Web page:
anti-partisan operations.125 B y the following year, reprisals increased in
scope.126 The scale o f the suffering is testified to by the losses suffered by
both sides. O f the nearly 450,000 Habsburg troops deployed to Serbia
during the war, 273,000 casualties were suffered, while Serbian losses were
proportionally significantly larger: 300,000 civilians and 250,000 soldiers.127
The Great War in the Balkans was by intent a war of annihilation against the
Serbian state which, given the anti-partisan warfare accompanying the
occupation, entailed the victimization o f ever larger numbers o f civilians.
As in the Balkan Wars, the region’s weak and depleted infrastructure resulted
in massive casualties resulting from disease and hunger.128
A similar pattern was discernible in the Ottoman Empire, although the
tragedy played out there was greater in scale. Since June 1913, following the
disastrous first Balkan War, the Ottoman Empire was governed by a CU P
dictatorship which retained power until the last days o f the realm.The magnitude
o f the loss suffered during the Balkan Wars at the hands o f former
subjects was a painful pill to swallow. The widespread atrocities perpetrated
against Balkan Muslims dealt a shattering blow to Ottomanist ideals and
invigorated those with aTurkist outlook.129 The CU P leadership concluded
that the assurances o f the Great Powers as a collective were worthless, as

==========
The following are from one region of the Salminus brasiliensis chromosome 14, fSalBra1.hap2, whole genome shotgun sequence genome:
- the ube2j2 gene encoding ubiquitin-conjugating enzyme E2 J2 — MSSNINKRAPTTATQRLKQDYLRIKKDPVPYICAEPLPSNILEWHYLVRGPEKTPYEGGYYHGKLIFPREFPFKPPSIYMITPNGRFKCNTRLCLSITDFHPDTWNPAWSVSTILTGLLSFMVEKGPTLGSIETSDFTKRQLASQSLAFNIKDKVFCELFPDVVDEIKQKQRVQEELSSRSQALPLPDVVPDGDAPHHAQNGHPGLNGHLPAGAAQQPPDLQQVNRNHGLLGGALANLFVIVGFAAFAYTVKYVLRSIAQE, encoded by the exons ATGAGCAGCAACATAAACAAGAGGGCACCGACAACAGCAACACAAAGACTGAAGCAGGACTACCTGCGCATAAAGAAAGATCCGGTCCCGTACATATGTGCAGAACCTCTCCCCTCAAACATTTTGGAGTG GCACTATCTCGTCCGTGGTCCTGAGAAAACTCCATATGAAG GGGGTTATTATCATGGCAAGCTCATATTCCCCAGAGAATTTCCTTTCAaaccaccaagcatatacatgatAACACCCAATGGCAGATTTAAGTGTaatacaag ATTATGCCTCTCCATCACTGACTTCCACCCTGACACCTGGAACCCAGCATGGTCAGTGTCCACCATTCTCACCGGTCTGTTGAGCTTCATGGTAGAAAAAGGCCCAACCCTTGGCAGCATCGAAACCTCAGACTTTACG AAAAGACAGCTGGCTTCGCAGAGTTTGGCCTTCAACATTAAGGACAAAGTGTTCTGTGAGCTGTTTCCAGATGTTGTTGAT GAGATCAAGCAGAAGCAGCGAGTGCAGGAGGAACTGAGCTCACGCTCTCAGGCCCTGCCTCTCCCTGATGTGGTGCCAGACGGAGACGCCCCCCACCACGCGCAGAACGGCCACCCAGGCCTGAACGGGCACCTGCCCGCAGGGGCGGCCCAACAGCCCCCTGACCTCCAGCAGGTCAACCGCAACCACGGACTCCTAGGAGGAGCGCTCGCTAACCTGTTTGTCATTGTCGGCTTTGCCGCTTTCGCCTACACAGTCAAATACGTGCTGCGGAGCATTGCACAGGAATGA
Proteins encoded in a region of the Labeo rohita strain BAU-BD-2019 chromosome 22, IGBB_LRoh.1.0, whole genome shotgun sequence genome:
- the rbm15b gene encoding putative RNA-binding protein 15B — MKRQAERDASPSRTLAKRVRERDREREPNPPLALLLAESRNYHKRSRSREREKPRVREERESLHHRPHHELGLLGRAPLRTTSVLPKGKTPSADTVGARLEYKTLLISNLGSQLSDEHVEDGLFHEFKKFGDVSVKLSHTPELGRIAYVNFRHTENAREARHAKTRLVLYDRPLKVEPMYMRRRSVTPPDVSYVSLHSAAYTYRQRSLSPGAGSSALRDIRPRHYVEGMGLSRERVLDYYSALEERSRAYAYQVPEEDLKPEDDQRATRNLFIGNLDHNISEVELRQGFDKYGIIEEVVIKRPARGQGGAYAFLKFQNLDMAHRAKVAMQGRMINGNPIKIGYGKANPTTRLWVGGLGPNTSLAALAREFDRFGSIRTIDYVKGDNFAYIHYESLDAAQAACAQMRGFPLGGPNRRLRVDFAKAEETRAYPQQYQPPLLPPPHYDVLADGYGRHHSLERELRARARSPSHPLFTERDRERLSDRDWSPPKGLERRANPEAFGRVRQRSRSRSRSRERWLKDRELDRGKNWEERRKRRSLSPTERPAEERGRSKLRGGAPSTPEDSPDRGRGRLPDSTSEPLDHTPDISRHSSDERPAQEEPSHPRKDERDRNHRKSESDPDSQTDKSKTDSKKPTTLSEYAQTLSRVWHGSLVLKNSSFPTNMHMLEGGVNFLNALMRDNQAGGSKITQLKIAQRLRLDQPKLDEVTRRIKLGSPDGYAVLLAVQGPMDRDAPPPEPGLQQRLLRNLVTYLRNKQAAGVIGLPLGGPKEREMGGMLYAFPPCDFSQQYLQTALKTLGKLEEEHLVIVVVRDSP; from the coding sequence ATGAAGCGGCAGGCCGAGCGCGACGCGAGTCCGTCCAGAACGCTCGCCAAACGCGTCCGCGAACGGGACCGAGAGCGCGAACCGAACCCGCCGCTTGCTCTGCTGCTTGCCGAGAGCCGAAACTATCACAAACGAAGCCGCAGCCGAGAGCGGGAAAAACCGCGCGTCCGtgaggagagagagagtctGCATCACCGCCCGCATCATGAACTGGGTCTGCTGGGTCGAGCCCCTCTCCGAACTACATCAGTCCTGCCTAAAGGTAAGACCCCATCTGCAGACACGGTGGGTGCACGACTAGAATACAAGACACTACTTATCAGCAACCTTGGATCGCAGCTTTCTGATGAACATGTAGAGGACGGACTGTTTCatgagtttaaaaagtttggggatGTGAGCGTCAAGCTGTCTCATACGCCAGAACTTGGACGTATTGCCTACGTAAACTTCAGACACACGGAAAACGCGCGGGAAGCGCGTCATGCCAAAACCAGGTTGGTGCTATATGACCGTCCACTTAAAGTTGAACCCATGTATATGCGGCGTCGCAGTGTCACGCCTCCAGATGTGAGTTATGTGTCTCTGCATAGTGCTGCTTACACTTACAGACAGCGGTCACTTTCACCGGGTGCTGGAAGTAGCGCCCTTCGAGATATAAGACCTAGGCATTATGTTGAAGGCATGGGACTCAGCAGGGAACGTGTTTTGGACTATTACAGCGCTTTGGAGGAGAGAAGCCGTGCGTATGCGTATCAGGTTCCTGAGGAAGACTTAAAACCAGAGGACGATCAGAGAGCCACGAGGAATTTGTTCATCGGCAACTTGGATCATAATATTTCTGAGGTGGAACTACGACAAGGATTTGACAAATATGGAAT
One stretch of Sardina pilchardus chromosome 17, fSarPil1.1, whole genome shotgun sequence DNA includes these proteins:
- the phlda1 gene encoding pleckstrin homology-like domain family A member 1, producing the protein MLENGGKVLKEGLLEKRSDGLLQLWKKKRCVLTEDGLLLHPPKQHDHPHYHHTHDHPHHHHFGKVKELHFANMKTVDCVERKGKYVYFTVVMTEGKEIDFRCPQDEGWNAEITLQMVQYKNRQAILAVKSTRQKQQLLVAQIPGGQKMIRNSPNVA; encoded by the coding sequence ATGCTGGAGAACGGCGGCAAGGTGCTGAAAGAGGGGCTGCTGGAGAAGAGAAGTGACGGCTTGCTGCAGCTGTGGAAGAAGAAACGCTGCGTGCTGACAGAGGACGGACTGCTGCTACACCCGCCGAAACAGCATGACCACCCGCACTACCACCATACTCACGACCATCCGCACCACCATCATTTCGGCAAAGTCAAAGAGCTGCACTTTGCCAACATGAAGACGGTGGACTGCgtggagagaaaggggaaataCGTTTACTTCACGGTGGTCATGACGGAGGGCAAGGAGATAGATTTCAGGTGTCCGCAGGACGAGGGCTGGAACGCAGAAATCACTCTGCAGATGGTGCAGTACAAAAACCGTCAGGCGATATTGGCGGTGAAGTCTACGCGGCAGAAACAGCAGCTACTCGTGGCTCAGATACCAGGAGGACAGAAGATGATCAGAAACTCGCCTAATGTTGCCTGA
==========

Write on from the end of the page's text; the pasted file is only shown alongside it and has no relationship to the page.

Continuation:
their previous declarations in support o f the territorial status quo were
proven to be hollow.130 This led the Ottomans to seek an alliance with a
Great Power patron. Initially rebuffed by each o f the Great Powers, the July
Crisis altered matters considerably and in August 1914 a German—Ottoman
alliance was concluded. The empire initially declared ‘armed neutrality’ as a
prelude to direct participation, in autumn 19 14.131 Even before the entry
into the war, in 1913, negotiations were started with the Greek government
for the ‘voluntary’ exchange o f populations. The Great War prevented these
transfers, however. Nevertheless, in early 1914 over 100,000 Greeks and
Armenians were expelled or fled from the Izmir (Smyrna) region, Thrace,
and the Aegean coastline to Greece, with the approval o f Ottoman authorities.
132 After the Ottoman Empire entered the Great War, thousands o f
Greeks and other Christians were deported to the interior o f Anatolia and
the islands and used as forced labour.133 The Turkist element saw the Great


War as an opportunity to augment their control and hasten the process o f
turkification.This entailed the continuation o f an anti-Greek policy in the
Aegean littoral, where according to the Greek government dozens o f Greek
villages were destroyed and 30,000 Greeks uprooted between December
1916 and February 1917.TIÙS pohcy could be interpreted as part o f a campaign
o f modernization; not only were food and other goods requisitioned
from the Greeks, contributions were exacted in money for the purpose o f
erecting barracks, installing telephones, and other infrastructure.134
Elsewhere in the Balkans, the mood in 1914 was generally sombre and
the wave o f popular enthusiasm for war seen in Paris, London, and Berlin